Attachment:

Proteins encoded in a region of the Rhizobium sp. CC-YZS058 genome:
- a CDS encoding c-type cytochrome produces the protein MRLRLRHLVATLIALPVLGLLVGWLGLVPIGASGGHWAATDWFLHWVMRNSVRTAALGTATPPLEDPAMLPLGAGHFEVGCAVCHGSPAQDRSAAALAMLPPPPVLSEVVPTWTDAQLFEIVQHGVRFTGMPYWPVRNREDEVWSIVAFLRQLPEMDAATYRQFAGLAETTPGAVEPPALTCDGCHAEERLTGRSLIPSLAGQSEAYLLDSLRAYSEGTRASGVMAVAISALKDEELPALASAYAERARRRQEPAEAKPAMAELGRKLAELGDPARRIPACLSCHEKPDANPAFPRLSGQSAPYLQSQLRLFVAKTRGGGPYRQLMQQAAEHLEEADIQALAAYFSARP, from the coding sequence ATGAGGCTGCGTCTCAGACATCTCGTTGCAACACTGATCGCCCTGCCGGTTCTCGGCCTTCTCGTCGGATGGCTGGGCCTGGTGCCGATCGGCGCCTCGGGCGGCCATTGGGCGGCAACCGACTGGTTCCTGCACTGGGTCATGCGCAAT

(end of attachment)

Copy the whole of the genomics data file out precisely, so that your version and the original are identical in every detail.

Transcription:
Proteins encoded in a region of the Rhizobium sp. CC-YZS058 genome:
- a CDS encoding c-type cytochrome produces the protein MRLRLRHLVATLIALPVLGLLVGWLGLVPIGASGGHWAATDWFLHWVMRNSVRTAALGTATPPLEDPAMLPLGAGHFEVGCAVCHGSPAQDRSAAALAMLPPPPVLSEVVPTWTDAQLFEIVQHGVRFTGMPYWPVRNREDEVWSIVAFLRQLPEMDAATYRQFAGLAETTPGAVEPPALTCDGCHAEERLTGRSLIPSLAGQSEAYLLDSLRAYSEGTRASGVMAVAISALKDEELPALASAYAERARRRQEPAEAKPAMAELGRKLAELGDPARRIPACLSCHEKPDANPAFPRLSGQSAPYLQSQLRLFVAKTRGGGPYRQLMQQAAEHLEEADIQALAAYFSARP, from the coding sequence ATGAGGCTGCGTCTCAGACATCTCGTTGCAACACTGATCGCCCTGCCGGTTCTCGGCCTTCTCGTCGGATGGCTGGGCCTGGTGCCGATCGGCGCCTCGGGCGGCCATTGGGCGGCAACCGACTGGTTCCTGCACTGGGTCATGCGCAAT